How EU countries are using Brexit to lure U.K. fintechs
As soon as the results of the Brexit referendum were announced in June 2016, the U.K.’s many fintechs found themselves being surreptitiously approached by various investment agencies across Europe, all eyeing an opportunity to position themselves as one of the continent’s new financial hubs.
“You get hit reasonably regularly by most of the European jurisdictions saying you should come and invest in their particular country,” said Michael Kent, CEO of London-based online remittance service Azimo. “Some of the Eastern European jurisdictions were very much on the front foot about chasing down early stage financial services businesses.”
From Malta to Belgium, the past three years have served as something of a shopping market between payments-based fintechs seeking alternative jurisdictions through which they could still be licensed within the EU, and investment agencies hoping for a piece of their business.
“I think one of the key drivers of the success of U.K. fintech has been European market access, having more than 500 million potential customers on your doorstep,” said Kent. “We have a large number of continental European customers, it was very important for us that they would be able to continue to use our service uninterrupted in any Brexit eventuality, and so it became clear that we needed to operate a second regulated entity within the EU.”
But while countries like Lithuania, Latvia and Malta have been highly active in approaching fintechs — in July 2018, the Bank of Lithuania introduced an e-licensing tool which made it cheaper and quicker to submit the information required to obtain a license — such approaches have been met with mixed opinions. While Revolut, TransferWise and others now have Lithuanian e-money licenses, other fintechs have remained wary.
“Reputation is very important for us,” said Kent. “We like well resourced, strict regulators, who understand our business model, and there have been quite a lot of stories about issues in some of the Eastern European countries, primarily Latvia, with regards to their regulators or central banks.”
Instead, one of the first ports of call for many U.K. fintechs has been Ireland. The Irish government has made it clear that it is looking to utilize Brexit to develop the country’s fintech sector over the next six years, publishing its ‘Ireland for Finance 2025’ strategy in April 2019. Over the past couple of years, Stripe, Soldo, PFS, Optal and others have all secured Irish e-money licenses.
“We have facilitated over 80 Brexit-related investments, many of which are in the fintech sector,” said Katie Thurston, Vice President of Financial Services at investment agency IDA Ireland. “We feel Ireland has a very compelling offering for these companies. Given fintechs are typically fast-growth, cost-sensitive firms, Ireland has consistently featured high on many fintechs’ locational shortlists for establishing an overseas presence due to its proximity to the U.K., cultural and business environment similarities, talent and skills base, attractive corporate tax rate, and the well-established financial services and technology sectors.”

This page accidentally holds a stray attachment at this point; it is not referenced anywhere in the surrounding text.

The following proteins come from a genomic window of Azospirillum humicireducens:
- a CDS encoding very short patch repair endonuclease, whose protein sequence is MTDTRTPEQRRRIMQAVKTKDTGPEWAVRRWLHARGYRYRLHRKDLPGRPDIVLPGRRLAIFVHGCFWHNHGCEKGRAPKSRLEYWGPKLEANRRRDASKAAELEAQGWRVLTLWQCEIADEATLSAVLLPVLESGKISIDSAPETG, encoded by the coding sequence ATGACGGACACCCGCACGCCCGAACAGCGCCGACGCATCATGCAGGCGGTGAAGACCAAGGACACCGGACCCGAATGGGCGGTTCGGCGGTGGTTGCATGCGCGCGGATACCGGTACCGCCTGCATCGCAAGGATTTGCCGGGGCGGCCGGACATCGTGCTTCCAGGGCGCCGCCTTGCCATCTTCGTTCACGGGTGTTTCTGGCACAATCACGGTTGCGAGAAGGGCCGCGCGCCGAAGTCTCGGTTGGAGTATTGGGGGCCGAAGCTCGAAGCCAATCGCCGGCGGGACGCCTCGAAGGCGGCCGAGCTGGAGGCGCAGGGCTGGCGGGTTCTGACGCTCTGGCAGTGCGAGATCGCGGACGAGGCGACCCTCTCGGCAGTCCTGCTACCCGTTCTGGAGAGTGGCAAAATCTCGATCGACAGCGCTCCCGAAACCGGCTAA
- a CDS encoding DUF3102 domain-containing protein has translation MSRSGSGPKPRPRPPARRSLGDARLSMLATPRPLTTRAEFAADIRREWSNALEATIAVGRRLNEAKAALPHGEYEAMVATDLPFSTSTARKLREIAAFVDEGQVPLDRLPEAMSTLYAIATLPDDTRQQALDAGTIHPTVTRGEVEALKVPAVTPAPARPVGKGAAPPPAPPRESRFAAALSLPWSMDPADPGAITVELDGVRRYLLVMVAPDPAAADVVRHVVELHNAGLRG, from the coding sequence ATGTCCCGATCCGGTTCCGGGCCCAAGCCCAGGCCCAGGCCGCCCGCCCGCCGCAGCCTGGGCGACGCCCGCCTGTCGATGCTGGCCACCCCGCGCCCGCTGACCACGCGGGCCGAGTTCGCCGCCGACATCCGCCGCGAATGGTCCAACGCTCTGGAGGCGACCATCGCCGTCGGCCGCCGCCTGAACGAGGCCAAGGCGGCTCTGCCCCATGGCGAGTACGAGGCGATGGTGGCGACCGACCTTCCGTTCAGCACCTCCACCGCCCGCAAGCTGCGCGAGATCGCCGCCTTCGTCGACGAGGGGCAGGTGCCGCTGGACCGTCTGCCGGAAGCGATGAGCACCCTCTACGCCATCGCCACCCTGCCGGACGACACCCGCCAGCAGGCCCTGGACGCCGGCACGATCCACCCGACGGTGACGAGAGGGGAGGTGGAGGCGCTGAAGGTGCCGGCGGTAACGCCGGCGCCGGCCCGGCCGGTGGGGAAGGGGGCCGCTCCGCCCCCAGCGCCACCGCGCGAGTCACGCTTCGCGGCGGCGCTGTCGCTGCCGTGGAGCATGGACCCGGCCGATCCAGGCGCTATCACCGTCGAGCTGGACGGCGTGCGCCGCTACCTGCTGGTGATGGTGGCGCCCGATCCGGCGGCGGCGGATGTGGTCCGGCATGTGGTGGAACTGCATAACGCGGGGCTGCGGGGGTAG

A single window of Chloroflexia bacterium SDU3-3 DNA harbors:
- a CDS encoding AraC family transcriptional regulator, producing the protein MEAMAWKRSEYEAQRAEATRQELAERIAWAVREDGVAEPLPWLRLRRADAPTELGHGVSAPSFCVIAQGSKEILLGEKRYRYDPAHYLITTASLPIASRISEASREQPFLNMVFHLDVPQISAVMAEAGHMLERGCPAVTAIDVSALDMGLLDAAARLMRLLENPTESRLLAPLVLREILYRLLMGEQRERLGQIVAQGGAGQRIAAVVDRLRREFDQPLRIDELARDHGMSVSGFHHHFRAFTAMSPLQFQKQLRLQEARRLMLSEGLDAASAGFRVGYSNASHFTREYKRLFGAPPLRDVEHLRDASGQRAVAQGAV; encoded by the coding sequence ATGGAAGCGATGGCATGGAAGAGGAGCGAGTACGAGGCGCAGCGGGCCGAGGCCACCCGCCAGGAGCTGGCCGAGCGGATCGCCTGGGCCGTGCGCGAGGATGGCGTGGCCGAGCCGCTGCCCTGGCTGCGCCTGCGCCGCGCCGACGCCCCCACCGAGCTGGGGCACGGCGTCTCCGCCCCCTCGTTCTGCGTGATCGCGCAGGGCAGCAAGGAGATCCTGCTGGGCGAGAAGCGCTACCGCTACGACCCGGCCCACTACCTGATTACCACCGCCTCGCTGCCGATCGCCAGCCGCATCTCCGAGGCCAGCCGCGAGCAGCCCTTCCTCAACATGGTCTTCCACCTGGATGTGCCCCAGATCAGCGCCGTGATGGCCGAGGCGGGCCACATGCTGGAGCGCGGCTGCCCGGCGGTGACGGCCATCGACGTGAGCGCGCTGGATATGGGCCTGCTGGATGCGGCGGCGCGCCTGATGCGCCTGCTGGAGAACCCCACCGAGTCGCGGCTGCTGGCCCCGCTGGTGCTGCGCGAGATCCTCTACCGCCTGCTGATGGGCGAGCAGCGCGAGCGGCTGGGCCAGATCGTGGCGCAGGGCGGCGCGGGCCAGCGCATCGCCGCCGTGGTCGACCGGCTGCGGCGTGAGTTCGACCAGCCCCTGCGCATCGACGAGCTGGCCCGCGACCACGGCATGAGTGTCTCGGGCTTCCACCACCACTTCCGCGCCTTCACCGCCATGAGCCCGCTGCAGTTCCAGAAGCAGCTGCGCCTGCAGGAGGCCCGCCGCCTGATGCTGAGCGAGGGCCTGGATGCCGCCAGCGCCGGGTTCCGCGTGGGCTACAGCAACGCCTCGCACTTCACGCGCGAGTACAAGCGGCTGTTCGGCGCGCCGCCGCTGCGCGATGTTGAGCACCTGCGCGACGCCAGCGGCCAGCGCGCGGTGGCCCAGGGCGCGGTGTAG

But while Ireland offers the benefits of close proximity, it may well prove to be one of the central European nations to become the biggest beneficiary of Brexit. In particular, the Netherlands looks set to experience a fintech boom, with many U.K. payments companies choosing to apply for e-money licenses from the Dutch Central Bank. This is in part due to the culture created by the success of Adyen — a Dutch fintech created in 2006 which provides a platform for businesses to accept e-commerce, mobile, and point-of-sale payments — which is widely regarded as one of Europe’s biggest fintech success stories.
“Almost 100 companies have already decided to set up in the Netherlands due to Brexit, and we are in talks with another 325 companies on a Brexit-related move to the Netherlands,” said Michiel Bakhuizen, a spokesperson for the Netherlands Foreign Investment Agency (NFIA). “A significant amount of these companies are in the financial services industries. The Netherlands is an interesting location for business, because of the Dutch good logistical and digital infrastructure, as well as a skilled, English-speaking workforce, and the security and continuity of doing business with the European internal market.”
Azimo, which obtained an e-money license in the Netherlands in April 2019, said that the NFIA have been quick to recognize the potential opportunity for them.
“There’s currently dozens of payments institutions in the Netherlands compared to thousands in the U.K. but they’re well versed in fintech and they recognize that if you can become a tech cluster there is an opportunity,” said Kent. “We’re probably not out of the first chapter of the fintech story in Europe, and having these companies draws more investment in, leads to people being upskilled in the country, and more tax revenues.”
Kent predicts this will ultimately have consequences for the U.K. and its standing in the global payments market.
“I think the impact will be larger for the less flexible financial institutions, but if you think about the tech industry, the main factor we feel limited by is human capital,” he said. “And where will young, millennial tech workers want to base themselves in the future? They don’t come to London for the weather or for the cost of living, they come for the opportunities. And if those aren’t present to the same extent, I think you’ll start to see financial institutions increasingly diverting from London as the automatic choice to scale up.”